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Charleston Animal Society Offers Fee-Waived Adoptions on All Animals Through July 15

Photo by Anoir Chafik

Charleston Animal Society is having an animal crisis and is making an urgent plea to the community to please make room for one more. “In the past two weeks, we have been flooded with a surge of dogs and cats,” said Charleston Animal Society Director of Community Engagement Kay Hyman.

The Animal Society facility at 2455 Remount Road is built to house 250 animals, and as of today, there are 709 animals in the system. To help with the overcrowding, Charleston Animal Society is offering free adoptions on all animals through July 15th as part of the “Great American Rescue Event.”

“Complicating our situation is that July 4th is when more animals run away from home than at any other time of the year,” said Hyman. “We know that we will see many of those animals come straight to our shelter, and we need to make room.” Last July 5–7, 119 lost animals were brought to the shelter. Charleston Animal Society may have to halt admissions to the shelter because of the current crisis.

Dogs and cats come spayed or neutered, with all shots and a microchip. “Overcrowding is a critical situation that happens each summer, but it never gets easier,” said Hyman. “Once again, we are counting on our incredible community to step in and help save these animals.”

If Your Pet is Lost:

·       Immediately search your neighborhood.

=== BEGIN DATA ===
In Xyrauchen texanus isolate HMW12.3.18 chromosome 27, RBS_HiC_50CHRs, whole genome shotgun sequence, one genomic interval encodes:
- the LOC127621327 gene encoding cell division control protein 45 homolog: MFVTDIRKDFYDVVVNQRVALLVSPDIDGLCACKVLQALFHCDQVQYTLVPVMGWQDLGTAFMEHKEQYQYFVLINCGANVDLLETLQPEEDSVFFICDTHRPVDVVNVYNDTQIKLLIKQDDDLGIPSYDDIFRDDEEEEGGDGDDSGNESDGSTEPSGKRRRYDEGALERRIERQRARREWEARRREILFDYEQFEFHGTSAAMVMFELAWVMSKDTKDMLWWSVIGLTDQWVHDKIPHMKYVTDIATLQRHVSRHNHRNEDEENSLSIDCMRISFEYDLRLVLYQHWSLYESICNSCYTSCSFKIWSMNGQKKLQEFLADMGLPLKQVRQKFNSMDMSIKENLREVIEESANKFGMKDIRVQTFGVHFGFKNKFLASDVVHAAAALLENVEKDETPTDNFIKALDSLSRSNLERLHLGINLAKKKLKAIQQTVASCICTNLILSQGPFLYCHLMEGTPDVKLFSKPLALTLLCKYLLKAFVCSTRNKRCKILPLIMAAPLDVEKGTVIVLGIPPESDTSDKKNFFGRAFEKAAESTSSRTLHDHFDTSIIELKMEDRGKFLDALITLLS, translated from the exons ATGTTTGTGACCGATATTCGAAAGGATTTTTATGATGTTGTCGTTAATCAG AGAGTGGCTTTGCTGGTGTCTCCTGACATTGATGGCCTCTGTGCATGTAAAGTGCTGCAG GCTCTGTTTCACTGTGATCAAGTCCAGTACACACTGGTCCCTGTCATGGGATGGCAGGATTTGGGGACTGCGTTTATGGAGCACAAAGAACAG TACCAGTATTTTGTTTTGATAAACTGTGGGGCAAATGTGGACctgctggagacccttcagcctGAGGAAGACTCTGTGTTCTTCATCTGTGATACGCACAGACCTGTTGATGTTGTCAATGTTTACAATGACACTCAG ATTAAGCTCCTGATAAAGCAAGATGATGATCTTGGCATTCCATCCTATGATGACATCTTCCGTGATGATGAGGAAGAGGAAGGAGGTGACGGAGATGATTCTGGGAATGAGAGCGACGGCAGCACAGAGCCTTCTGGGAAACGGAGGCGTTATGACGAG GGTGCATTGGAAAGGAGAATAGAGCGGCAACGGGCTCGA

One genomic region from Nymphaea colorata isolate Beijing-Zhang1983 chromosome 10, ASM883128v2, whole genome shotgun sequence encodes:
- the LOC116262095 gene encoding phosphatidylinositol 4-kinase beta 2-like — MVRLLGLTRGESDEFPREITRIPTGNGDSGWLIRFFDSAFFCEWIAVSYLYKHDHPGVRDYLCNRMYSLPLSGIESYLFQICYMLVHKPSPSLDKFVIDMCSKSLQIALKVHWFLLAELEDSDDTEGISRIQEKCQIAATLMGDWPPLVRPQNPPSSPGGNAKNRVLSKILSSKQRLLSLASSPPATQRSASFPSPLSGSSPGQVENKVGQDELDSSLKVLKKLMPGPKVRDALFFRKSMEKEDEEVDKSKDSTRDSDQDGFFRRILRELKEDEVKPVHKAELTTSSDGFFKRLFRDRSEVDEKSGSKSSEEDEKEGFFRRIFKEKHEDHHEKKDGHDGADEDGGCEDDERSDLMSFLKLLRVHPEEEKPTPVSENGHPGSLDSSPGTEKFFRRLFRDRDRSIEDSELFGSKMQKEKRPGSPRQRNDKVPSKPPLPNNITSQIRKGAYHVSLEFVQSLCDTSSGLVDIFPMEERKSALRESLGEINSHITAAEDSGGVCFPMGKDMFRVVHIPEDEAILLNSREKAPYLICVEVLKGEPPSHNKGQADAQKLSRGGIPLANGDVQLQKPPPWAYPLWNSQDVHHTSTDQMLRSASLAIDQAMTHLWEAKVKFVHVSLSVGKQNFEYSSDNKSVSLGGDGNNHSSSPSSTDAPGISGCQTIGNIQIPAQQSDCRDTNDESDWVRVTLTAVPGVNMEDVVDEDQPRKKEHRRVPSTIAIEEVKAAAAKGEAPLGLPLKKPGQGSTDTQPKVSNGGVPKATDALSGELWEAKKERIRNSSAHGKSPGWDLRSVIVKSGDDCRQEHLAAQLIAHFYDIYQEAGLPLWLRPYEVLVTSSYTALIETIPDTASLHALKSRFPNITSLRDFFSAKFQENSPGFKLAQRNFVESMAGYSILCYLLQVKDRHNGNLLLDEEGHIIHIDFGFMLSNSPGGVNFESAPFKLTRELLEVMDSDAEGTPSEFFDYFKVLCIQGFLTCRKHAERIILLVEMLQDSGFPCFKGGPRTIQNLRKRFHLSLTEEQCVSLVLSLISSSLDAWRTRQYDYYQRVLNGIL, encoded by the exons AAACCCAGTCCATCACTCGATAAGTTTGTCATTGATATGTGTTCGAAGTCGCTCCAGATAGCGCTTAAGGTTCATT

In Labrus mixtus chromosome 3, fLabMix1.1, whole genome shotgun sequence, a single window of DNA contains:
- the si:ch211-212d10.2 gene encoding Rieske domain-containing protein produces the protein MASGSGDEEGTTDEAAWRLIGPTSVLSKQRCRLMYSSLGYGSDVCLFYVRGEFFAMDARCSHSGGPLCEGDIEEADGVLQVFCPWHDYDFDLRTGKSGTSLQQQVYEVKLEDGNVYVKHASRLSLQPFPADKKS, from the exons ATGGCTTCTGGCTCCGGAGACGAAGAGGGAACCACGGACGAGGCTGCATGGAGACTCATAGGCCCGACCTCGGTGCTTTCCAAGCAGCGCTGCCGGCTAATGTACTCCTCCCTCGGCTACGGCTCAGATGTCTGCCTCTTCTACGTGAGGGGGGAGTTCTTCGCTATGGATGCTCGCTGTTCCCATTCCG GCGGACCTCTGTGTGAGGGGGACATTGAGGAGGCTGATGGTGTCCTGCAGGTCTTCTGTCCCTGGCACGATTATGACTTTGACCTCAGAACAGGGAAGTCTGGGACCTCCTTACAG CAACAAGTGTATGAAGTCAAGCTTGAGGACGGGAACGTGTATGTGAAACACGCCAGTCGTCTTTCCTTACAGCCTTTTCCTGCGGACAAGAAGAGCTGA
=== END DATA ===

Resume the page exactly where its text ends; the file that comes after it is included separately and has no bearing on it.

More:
·       Put up signs with a picture of your pet, his or her name and other important information.

·       Post a picture and information about your pet’s last known whereabouts on social media like Facebook, Twitter and Instagram.

·       Visit Charleston Animal Society at 2455 Remount Road in North Charleston to see if your pet has been picked up by animal control or another member of the public and brought to the shelter.

Here are other tips to keep your pet safe during the 4th of July holiday:

·       Fireworks: Fun for family, not for your dog or cat. Leave pets at home when you head out for fireworks, and don’t ignite them around pets.

·       Keep Pets Cool. Dogs and cats can become dehydrated quickly, so it is important to provide them with plenty of water when it is hot outdoors. Pets should also have a shady place to escape the sun, if outside and they should never linger on hot asphalt or cement (to protect their paws).

·       Spot the Symptoms: Signs of overheating in pets include increased heart rate, excessive drooling and panting, difficulty breathing, weakness, elevated body temperature (over 104 degrees) and even seizures. Even if swimming, a dog can easily get sick in the heat.

·       Glow Jewelry is a Potential Danger. While the luminescent substance contained in these products is not highly toxic, excessive drooling and gastrointestinal irritation could still result from ingestions, and intestinal blockage could occur from swallowing large pieces of the plastic containers.

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